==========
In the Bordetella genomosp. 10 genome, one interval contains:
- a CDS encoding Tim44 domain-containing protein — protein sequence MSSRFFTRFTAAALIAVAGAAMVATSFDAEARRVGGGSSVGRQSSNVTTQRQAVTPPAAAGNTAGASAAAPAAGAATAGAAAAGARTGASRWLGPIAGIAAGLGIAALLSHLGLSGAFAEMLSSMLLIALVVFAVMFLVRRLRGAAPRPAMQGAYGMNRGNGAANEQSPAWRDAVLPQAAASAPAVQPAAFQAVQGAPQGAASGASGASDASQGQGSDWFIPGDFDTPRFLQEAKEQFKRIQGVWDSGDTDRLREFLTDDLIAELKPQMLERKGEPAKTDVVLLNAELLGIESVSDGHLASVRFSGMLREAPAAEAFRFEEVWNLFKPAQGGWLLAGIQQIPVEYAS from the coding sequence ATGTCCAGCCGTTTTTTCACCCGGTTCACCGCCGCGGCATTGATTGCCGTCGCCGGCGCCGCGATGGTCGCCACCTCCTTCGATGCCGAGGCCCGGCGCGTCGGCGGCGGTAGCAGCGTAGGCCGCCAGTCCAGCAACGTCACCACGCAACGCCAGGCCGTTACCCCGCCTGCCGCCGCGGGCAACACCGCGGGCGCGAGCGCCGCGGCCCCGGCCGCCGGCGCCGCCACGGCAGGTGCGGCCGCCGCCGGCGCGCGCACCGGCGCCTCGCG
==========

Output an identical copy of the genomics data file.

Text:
In the Bordetella genomosp. 10 genome, one interval contains:
- a CDS encoding Tim44 domain-containing protein — protein sequence MSSRFFTRFTAAALIAVAGAAMVATSFDAEARRVGGGSSVGRQSSNVTTQRQAVTPPAAAGNTAGASAAAPAAGAATAGAAAAGARTGASRWLGPIAGIAAGLGIAALLSHLGLSGAFAEMLSSMLLIALVVFAVMFLVRRLRGAAPRPAMQGAYGMNRGNGAANEQSPAWRDAVLPQAAASAPAVQPAAFQAVQGAPQGAASGASGASDASQGQGSDWFIPGDFDTPRFLQEAKEQFKRIQGVWDSGDTDRLREFLTDDLIAELKPQMLERKGEPAKTDVVLLNAELLGIESVSDGHLASVRFSGMLREAPAAEAFRFEEVWNLFKPAQGGWLLAGIQQIPVEYAS from the coding sequence ATGTCCAGCCGTTTTTTCACCCGGTTCACCGCCGCGGCATTGATTGCCGTCGCCGGCGCCGCGATGGTCGCCACCTCCTTCGATGCCGAGGCCCGGCGCGTCGGCGGCGGTAGCAGCGTAGGCCGCCAGTCCAGCAACGTCACCACGCAACGCCAGGCCGTTACCCCGCCTGCCGCCGCGGGCAACACCGCGGGCGCGAGCGCCGCGGCCCCGGCCGCCGGCGCCGCCACGGCAGGTGCGGCCGCCGCCGGCGCGCGCACCGGCGCCTCGCG